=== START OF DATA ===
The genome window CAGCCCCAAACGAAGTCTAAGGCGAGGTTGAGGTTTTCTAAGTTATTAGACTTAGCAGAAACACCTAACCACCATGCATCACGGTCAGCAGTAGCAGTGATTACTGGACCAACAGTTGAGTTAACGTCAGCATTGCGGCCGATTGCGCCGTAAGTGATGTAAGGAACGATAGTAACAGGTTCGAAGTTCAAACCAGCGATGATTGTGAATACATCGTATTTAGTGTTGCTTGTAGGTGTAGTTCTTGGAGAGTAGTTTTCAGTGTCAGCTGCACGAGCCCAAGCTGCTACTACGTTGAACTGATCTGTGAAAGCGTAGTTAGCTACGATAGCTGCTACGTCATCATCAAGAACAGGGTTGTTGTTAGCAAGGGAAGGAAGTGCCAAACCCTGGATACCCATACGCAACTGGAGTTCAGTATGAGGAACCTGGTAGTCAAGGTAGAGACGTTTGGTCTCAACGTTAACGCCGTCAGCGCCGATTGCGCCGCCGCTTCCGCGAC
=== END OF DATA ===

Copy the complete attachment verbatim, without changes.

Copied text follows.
The genome window CAGCCCCAAACGAAGTCTAAGGCGAGGTTGAGGTTTTCTAAGTTATTAGACTTAGCAGAAACACCTAACCACCATGCATCACGGTCAGCAGTAGCAGTGATTACTGGACCAACAGTTGAGTTAACGTCAGCATTGCGGCCGATTGCGCCGTAAGTGATGTAAGGAACGATAGTAACAGGTTCGAAGTTCAAACCAGCGATGATTGTGAATACATCGTATTTAGTGTTGCTTGTAGGTGTAGTTCTTGGAGAGTAGTTTTCAGTGTCAGCTGCACGAGCCCAAGCTGCTACTACGTTGAACTGATCTGTGAAAGCGTAGTTAGCTACGATAGCTGCTACGTCATCATCAAGAACAGGGTTGTTGTTAGCAAGGGAAGGAAGTGCCAAACCCTGGATACCCATACGCAACTGGAGTTCAGTATGAGGAACCTGGTAGTCAAGGTAGAGACGTTTGGTCTCAACGTTAACGCCGTCAGCGCCGATTGCGCCGCCGCTTCCGCGAC